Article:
Waiting for Godot has to be one of my favorite plays. I’ve now seen it four times, the most for any play even Shakepseare. I’ve even put together my ideal cast. Nathan Lane as Didi, August Wilson as Gogo, John Goodman as Pozzo, and Anthony Lee Irons as Lucky. This production was better than the famous Patrick Stewart and Ian McKellan show from 2013. Stewart and McKellan just weren’t convincing as Didi and Gogo. Alas.

The all African American cast gave it new layered meanings. It added some more tension with the already painful sequences between Pozzo and his slave Lucky. The director aptly writes in the Director’s note, “In its “absurd” way, this play is about the waiting we all do in life—waiting for life to resolve, waiting for love, waiting for peace, waiting for heaven, waiting for an answer, waiting for freedom, waiting for justice, waiting for change…Waiting…for Godot.” Goodness, it’s so good that it hurts.

Show ends February 15th.

The second show is the recently released documentary Red Army at the Music Box. It’s about the Soviet hockey program. I thought it was absolutely fantastic. I do have a fascination with Soviet Union cultural histories (or generally any cultural histories under socialist/communist regimes). Also, I do have a fondness for hockey. It focuses largely on famous hockey player Slava Fetisov, whose list of awards and medals covered the entire movie screen. It’s such a compelling story of the apparatus that supported these hockey players to become the best in the world.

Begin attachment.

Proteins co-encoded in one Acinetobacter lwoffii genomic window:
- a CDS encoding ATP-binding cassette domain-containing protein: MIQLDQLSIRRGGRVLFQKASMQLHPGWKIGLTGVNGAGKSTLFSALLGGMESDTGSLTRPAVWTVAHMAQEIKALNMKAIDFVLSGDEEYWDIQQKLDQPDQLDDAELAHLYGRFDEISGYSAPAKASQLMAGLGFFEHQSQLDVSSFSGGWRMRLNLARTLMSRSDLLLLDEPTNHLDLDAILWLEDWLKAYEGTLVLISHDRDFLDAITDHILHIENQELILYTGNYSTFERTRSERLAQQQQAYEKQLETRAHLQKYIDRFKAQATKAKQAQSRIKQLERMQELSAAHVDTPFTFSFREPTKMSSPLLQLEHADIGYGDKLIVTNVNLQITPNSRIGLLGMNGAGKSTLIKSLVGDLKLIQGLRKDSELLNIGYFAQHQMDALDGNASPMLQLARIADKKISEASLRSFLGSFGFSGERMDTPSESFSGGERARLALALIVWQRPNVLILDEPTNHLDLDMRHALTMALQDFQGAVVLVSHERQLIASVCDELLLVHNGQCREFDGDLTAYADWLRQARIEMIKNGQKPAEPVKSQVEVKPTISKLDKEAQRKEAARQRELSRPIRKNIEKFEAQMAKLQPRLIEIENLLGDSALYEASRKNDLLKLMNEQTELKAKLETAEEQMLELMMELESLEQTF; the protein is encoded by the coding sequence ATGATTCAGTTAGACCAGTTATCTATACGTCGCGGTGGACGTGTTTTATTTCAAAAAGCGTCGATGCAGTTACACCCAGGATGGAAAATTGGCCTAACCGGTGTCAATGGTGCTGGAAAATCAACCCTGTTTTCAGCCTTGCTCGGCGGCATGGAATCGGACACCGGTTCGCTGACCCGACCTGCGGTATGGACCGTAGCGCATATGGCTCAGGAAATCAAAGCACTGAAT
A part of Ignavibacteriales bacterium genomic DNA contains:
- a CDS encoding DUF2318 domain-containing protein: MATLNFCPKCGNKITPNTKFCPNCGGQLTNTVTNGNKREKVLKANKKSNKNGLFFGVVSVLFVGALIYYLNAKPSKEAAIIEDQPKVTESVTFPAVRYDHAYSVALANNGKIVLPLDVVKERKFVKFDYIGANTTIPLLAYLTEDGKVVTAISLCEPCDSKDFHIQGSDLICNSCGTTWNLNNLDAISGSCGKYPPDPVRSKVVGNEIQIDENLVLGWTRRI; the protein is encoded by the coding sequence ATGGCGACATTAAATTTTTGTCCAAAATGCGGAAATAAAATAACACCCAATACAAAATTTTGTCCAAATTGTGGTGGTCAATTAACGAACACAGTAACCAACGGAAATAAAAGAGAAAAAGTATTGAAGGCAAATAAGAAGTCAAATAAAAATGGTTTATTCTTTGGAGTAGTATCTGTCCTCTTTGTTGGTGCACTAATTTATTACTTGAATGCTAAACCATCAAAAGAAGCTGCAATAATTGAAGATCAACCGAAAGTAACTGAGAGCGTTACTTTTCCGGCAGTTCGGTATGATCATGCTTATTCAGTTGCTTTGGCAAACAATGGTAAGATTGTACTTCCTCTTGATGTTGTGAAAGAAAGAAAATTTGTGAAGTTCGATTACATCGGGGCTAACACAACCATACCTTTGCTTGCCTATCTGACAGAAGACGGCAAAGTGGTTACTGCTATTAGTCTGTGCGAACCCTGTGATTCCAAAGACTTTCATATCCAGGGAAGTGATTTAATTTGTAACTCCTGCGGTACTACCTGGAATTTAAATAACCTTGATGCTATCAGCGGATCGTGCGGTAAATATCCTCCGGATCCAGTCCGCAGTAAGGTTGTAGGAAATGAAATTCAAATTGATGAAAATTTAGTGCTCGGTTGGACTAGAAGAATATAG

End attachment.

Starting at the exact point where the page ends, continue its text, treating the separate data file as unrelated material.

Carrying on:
You get the good and the bad. There’s a wonderful moment when the documentarian asks Slava Fetisov, “How was your first Olympics?” Fetisov’s face immediately falls. That Olympics was the famous “Miracle on Ice.” And you feel for these guys when they lost. I felt that it was an interesting critique of Soviet society. These men were playing hockey as a team for their country. Of course, Soviet society was repressive; one man wasn’t allowed to see his dying father. But teamwork was drilled into these men. Fetisov talks about his unhappiness with Soviet policies but he never chooses to defect. It’s amazing to see how much loyalty and pride he has to this day.

I don’t know how long it will be in theaters so check it out soon.

Last but not least, I just wanted to let you guys know that my favorite event in Chicago is coming up. The 55th annual University of Chicago Folk Festival is this weekend. Friday through Sunday nights, there will be incredible concerts of folk musicians from all over the country (and sometimes international). This was where I heard Irish music for the first time and learned that I really like Bluegrass. During the day on Saturday and Sunday, there are a series of workshops that cover a variety of topics from guitar theory, dance music, to Russian choral singing. The workshops are free and the concerts are affordable so consider checking them out.

That’s all for now!